24 Ibid.
25 This hypothesis is further developed by Paul Patton in “Activism, Philosophy, and Actuality in Deleuze and Foucault,” Deleuze Studies, vol. 4, 2010, supplement, 84‐103, especially 85.
26 Jacques Donzelot, “Interview with François Dosse,” in Dosse, Gilles Deleuze and Félix Guattari, 315.
27 Gilles Deleuze, “Letter to James Miller (February 7, 1990),” in James Miller, Michel Foucault (Paris: Plon, 1993), 346.

Paper from Thomas Nail's page @

Roberto Ciccarelli: Deleuze-Foucault, così vicini così lontani @ Il Manifesto 26 luglio 2014

Roberto Ciccarelli:
Deleuze-Foucault, così vicini così lontani
@ Il Manifesto, 26 luglio 2014

Read more @ Manifesto

Gilles Deleuze. Pubblicato il primo volume che raccoglie i corsi del filosofo francese dedicati a Michel Foucault. Un’immersione nel labirinto rappresentato dal rapporto tra sapere e potere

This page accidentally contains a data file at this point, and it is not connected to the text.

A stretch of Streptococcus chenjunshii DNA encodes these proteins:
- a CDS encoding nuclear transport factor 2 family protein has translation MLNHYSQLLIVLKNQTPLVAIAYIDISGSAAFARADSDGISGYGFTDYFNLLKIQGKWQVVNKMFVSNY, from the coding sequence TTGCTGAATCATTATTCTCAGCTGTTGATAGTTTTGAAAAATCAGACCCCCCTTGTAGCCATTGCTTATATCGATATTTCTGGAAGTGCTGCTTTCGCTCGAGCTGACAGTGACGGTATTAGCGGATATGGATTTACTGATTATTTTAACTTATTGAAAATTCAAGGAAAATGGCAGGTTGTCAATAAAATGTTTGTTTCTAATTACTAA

Gil­les Deleuze e Michel Fou­cault hanno intrat­te­nuto un’amicizia pro­fonda e distante. Miste­rioso rap­porto, l’ha defi­nita Deleuze nell’intervista a Claire Par­net sull’Abe­ce­daire. Poi suben­trò il ram­ma­rico quando il filo­sofo delle Parole e le cose o di Sor­ve­gliare e punire morì nel 1984. I rap­porti si erano raf­fred­dati dopo una serie di dis­sidi teo­rici e poli­tici. Nel 1976 Fou­cault cri­ticò la nozione di desi­de­rio di Deleuze-Guattari nell’Anti­e­dipo. Poi si allon­ta­na­rono sul caso dell’avvocato della Raf Klaus Crois­sant, estra­dato dalla Fran­cia in Ger­ma­nia nel 1977. Emer­sero diver­genze anche sulla que­stione palestinese. Deleuze con­servò tut­ta­via un enorme rispetto nei con­fronti di Fou­cault. Per lui era una «ven­tata spe­ciale». «Era atmo­sfe­rico», come un’emanazione o un’irradiazione. La si per­ce­piva quando entrava in una stanza. L’aria cam­biava. Ricordo di un gesto di metallo, di legno secco, strano e attraente in cui era pos­si­bile per­ce­pire un grano di fol­lia. Den­tro Fou­cault c’era una pic­cola radice che per­met­teva alle cose di mostrarsi in una luce diversa. Quando la radice ger­mo­glia, pro­duce cono­scenza. Come in ogni atti­vità vivente, la cre­scita è un evento dram­ma­tico. Se la fol­lia è il grano da cui nasce il pen­siero, il trauma è la con­di­zione di un nuovo pensiero. Anche quello di Deleuze è stato un gesto inno­va­tivo. Arti­sta del ritratto, più che com­pi­la­tore di sto­rie della filo­so­fia, il suo è un pen­sare con Fou­cault, non un volerlo spie­gare in quanto autore da col­lo­care in un museo. Il pen­siero è sem­pre con­tem­po­ra­neo, diviene con i suoi pro­blemi. Per que­sto biso­gna cat­tu­rarne l’atmosfera.